1. Is this the end of Joe Torre's run as Yankees manager?

Torre has weathered rumors of his imminent demise for much of the past decade but this has been his most trying season. A World Series appearance was expected when the $200 million roster was put together, but too many of the multi-millionaires broke down. He has two years and $13 million left coming his way but there seems to be an understanding that if the Yankees don't find a way to squeeze into the playoffs he will likely be gone.

"If that's so I don't know what I'd do differently," Torre recently told reporters. "I honestly don't know the difference between saving your job and trying to win a game. You don't manage to make it acceptable to other people. Even if you're going to get fired you do the things you think you should do."

Torre has called eight team meetings this year and has also faced a barrage of dramatic statements released by Owner George Steinbrenner that are usually mockingly read on New York sports radio with military music blaring in the background.

Torre probably deserves a lifetime pass with the Yankees for all he has put up with over the years but most of those seasons he had a dependable core of players who knew how to win. This latest collection of superstars has never developed the same cohesion and Torre seems lost as to how to make it come together -- if that's even possible to do.

2. Could Mike Hampton's career be over?

Chances are he will pitch again but it might not be for a long time and it might not be with the Braves. Just when Atlanta was hoping he could make it back for the playoffs, it appears that the pain he has been feeling in his arm is severe elbow damage that might require surgery that could sideline him all of next year.

"I can't see me getting back this year," Hampton told the Atlanta Journal-Constitution before he got a second opinion on the Braves' diagnosis that he would need the surgery. "Mentally and physically, I'm just spent."

The second opinion confirmed the first. It's not like the Hampton news is deadly to the Braves' October chances, after all he was just 1-2 with a 13.06 ERA since June and only threw 10 innings. But it confirms that Atlanta will have to start one and maybe two pitchers in the playoffs who have never pitched an inning in the postseason -- Horacio Ramirez, Jorge Sosa or Kyle Davies. Another option, John Thomson, has one-third of a playoff inning.

3. Can the Marlins ride Josh Beckett to the playoffs?

Once again it is the end of the year, which means Josh Beckett is pitching splendidly. And it might just be enough to push Florida past the rest of the teams clumped together in the wild-card race. Beckett is barely more than an average pitcher in the first five months of the year, going 29-29 2ith a 3.80 ERA in that time over his career. After Sept. 1, he becomes Roger Clemens with a 13-7 record and a 2.37 ERA. Remember he pitched that final Game 6 victory in the 2003 World Series in Yankee Stadium.

In the last three years, he has allowed two earned runs or less 13 times in 19 post-Sept. 1 starts.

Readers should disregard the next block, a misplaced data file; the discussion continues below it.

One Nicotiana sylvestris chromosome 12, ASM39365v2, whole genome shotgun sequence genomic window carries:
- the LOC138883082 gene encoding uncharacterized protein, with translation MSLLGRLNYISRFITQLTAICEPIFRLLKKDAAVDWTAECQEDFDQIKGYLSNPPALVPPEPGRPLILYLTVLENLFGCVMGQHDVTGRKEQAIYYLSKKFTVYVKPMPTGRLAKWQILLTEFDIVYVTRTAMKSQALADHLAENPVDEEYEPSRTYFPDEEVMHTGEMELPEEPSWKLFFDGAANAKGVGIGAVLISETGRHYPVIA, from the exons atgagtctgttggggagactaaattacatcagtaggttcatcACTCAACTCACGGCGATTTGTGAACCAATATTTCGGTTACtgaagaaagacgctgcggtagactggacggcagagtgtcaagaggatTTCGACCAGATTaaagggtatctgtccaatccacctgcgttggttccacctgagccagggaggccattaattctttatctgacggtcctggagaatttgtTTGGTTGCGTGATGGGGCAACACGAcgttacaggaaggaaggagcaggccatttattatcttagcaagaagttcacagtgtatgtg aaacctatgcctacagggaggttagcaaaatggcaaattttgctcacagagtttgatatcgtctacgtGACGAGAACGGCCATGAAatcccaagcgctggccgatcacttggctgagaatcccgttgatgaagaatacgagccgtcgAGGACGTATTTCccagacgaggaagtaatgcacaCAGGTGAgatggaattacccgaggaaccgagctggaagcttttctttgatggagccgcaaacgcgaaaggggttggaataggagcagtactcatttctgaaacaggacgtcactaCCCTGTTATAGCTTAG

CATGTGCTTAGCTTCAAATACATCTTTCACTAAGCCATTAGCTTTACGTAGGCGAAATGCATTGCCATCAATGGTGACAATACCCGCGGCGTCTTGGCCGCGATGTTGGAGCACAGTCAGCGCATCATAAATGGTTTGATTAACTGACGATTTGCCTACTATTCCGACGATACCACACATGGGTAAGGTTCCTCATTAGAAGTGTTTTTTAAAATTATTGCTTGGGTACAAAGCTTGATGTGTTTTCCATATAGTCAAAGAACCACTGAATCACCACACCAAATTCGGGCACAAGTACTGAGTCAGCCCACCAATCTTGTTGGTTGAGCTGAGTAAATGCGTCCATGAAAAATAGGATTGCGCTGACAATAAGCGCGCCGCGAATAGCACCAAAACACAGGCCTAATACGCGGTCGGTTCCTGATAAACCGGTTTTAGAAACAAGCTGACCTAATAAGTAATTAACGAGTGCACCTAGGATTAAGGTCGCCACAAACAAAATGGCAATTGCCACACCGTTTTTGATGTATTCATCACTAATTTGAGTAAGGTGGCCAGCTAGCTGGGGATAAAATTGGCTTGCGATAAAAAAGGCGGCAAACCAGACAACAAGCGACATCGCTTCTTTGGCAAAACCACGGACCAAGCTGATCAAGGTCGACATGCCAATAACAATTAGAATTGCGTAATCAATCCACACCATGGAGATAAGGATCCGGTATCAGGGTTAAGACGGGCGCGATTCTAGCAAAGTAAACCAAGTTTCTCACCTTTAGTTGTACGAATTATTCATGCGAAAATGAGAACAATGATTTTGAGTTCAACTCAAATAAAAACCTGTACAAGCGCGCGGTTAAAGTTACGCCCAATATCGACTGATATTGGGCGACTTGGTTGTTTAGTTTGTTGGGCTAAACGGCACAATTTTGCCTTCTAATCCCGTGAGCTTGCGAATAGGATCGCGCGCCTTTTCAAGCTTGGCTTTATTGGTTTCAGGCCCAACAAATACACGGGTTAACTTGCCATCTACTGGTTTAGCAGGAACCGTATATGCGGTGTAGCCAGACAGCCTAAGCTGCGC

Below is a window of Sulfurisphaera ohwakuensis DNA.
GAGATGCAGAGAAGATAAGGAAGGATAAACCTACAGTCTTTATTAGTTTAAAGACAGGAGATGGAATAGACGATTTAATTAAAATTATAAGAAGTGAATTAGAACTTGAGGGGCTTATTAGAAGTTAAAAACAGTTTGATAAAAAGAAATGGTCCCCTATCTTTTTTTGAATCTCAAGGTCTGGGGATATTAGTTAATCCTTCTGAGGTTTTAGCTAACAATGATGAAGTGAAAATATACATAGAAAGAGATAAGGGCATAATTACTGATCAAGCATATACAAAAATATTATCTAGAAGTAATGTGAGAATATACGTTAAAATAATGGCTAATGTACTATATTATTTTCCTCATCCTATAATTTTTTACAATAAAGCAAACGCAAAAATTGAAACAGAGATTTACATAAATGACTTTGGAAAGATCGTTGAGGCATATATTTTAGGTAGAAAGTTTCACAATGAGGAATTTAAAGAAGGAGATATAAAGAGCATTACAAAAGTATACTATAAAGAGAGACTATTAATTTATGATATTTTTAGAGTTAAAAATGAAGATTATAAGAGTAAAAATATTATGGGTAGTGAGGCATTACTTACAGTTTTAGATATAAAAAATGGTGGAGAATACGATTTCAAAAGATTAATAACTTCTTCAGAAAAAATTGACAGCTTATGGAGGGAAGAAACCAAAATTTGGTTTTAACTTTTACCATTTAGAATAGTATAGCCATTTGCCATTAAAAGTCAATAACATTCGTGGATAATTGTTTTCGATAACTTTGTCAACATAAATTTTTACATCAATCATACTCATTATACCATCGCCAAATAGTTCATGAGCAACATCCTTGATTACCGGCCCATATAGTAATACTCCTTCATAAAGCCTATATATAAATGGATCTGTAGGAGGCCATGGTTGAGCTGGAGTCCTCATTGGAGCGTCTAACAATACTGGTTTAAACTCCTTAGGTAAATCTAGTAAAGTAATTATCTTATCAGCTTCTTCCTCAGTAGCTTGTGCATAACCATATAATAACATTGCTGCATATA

By the way, Florida Manager Jack McKeon has stacked the rotation so that Beckett would be pitching on Oct. 3 if there is a one-game playoff for the NL wild card. Otherwise, he would be ready to start the first game of a division series.

4. Could this be Carlos Delgado's only year with the Marlins?

It seems preposterous given the way Florida fought to sign him last winter, but Delgado has $48 million left on his contract and there is no way to keep the current Marlins together. Operating on a minimal budget as stadium issues continue to be a problem, Florida would need to spend $90 million to bring back the same club next season, but payroll is likely to be no more than $70 million.

And since Florida seems unable to dump Mike Lowell and the $18 million it still owes him, the most likely candidate to be sent packing is Delgado, who cannot block a trade. He will be owed $13.5 million next season.

When this possibility was first reported by ESPN's Peter Gammons, team executive David Samson told the South Florida Sun-Sentinel the scenario was absurd, but the Marlins will have to cut someplace and Delgado could be available in trade.

5. What is the best reason the White Sox will completely collapse?

The Indians are playing so well right now that outfielder Coco Crisp won the American League Player of the Week award by beating out two teammates -- Scott Elarton and Cliff Lee. Cleveland has made up 10 games on Chicago in the last month and a half and now the race for the American League Central could well lie in the schedule. The White Sox have six games left with Cleveland, including a three-game series that begins Monday in Chicago. But it's the other games that might be Chicago's undoing.

The Indians have seven games left with Kansas City and three with Tampa Bay. Meanwhile, Chicago has seven games with Minnesota and four with Detroit. Not that there is a big difference between Detroit, Kansas City and Tampa Bay. But the seven games Chicago has with Minnesota could be deadly to holding onto a division they thought they had wrapped up.

That said, the White Sox are 10-3 against Cleveland and in that lies their best hope for a title clinching.